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How is this accomplished? I'm looking to weather an old passenger car to be an abandoned car turned bait and tackle shop. I'd also like to set it on some rusty rails. But I don't know how to weather the car or accomplish the rust look on the rails.

I'm looking for basics and ease of application. Not perfection. I don't want to spend hours and hours on it. Though I appreciate that it will take some time. Looking for a 20 footer, if I can get away with car guy long.

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My best advice is to search YouTube for weathering examples. That’s how I learned the techniques I use. I use an airbrush, powders, and pin wash. Powders are probably the most forgiving to start with and don’t require buying something like an airbrush, compressor, etc.
 

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Mark VerMurlen is correct. YouTube is full of videos on weathering. And there are so many different techniques!
 

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And also check on-line photos for real world examples.
 

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Another piece of advice is to select or buy some “junk” cars that you can practice on before tackling your prized models.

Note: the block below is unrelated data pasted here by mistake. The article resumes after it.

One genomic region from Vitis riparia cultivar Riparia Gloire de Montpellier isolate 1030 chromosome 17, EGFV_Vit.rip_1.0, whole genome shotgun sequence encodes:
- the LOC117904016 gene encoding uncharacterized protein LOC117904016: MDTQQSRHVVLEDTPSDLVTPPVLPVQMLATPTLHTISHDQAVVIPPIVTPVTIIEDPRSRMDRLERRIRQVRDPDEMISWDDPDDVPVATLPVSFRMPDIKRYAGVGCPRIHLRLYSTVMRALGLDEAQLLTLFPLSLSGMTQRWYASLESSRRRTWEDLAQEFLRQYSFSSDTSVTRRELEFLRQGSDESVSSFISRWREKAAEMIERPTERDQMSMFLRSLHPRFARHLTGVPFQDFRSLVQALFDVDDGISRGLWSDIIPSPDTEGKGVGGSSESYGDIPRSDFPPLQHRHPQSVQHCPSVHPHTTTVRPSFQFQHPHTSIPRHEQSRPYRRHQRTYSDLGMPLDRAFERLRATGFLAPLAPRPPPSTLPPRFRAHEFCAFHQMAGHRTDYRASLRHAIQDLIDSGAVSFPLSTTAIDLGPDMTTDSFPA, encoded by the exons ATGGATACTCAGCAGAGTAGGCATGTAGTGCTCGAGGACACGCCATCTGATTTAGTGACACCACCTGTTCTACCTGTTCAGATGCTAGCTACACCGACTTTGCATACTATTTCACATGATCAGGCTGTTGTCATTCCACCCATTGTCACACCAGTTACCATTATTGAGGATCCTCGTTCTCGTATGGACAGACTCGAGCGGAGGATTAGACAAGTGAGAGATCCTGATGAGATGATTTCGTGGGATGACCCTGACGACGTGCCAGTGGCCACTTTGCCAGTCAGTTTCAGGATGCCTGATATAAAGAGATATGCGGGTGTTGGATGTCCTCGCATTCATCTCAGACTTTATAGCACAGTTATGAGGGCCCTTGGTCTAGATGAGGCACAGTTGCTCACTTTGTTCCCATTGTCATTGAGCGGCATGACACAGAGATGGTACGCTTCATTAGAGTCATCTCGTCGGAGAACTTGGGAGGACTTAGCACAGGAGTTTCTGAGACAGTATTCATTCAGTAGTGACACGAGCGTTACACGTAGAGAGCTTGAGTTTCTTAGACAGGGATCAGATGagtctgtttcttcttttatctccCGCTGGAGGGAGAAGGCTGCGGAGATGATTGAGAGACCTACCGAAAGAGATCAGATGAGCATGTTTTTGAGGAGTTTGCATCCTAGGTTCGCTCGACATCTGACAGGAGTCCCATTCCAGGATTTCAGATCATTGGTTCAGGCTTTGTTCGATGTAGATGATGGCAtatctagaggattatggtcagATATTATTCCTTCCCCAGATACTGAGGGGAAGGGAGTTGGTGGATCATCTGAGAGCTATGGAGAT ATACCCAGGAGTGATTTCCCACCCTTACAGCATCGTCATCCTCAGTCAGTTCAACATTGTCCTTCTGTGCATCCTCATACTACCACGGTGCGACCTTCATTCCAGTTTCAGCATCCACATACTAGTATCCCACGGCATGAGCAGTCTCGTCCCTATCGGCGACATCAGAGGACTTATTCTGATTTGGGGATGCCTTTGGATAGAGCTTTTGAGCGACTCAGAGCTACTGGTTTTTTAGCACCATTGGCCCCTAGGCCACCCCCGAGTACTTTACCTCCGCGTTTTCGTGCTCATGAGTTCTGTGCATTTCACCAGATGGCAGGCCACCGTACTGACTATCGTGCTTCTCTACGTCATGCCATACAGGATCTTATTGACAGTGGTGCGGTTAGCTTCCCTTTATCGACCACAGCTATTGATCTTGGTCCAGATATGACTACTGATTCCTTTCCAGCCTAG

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Weathering is one of those subjects where there isn't an answer to the "How do I...?" question. Because there are about 100 different answers, all good techniques, and they all work. I'm partial to using an airbrush to put on a light coating of light gray paint, followed by dry brushing to create dirt, rust, stains, etc.

There are dozens of others. I'll second the motion for some quality time on YouTube.
 

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I recently came across this PDF for weathering locos which goes through a basic discussion of how the weathering occurs and then some simple techniques for layering different kinds of dirt, rust, and faded paint to achieve some nice results. It won't be exactly the same as for your passenger car, but there's a lot of good info that does apply to just about anything. The author makes heavy use of an airbrush, but once you understand what they're trying to achieve at each step you can mimic the results using acrylics (dry-brushing is a great art to learn!) and chalks.
 
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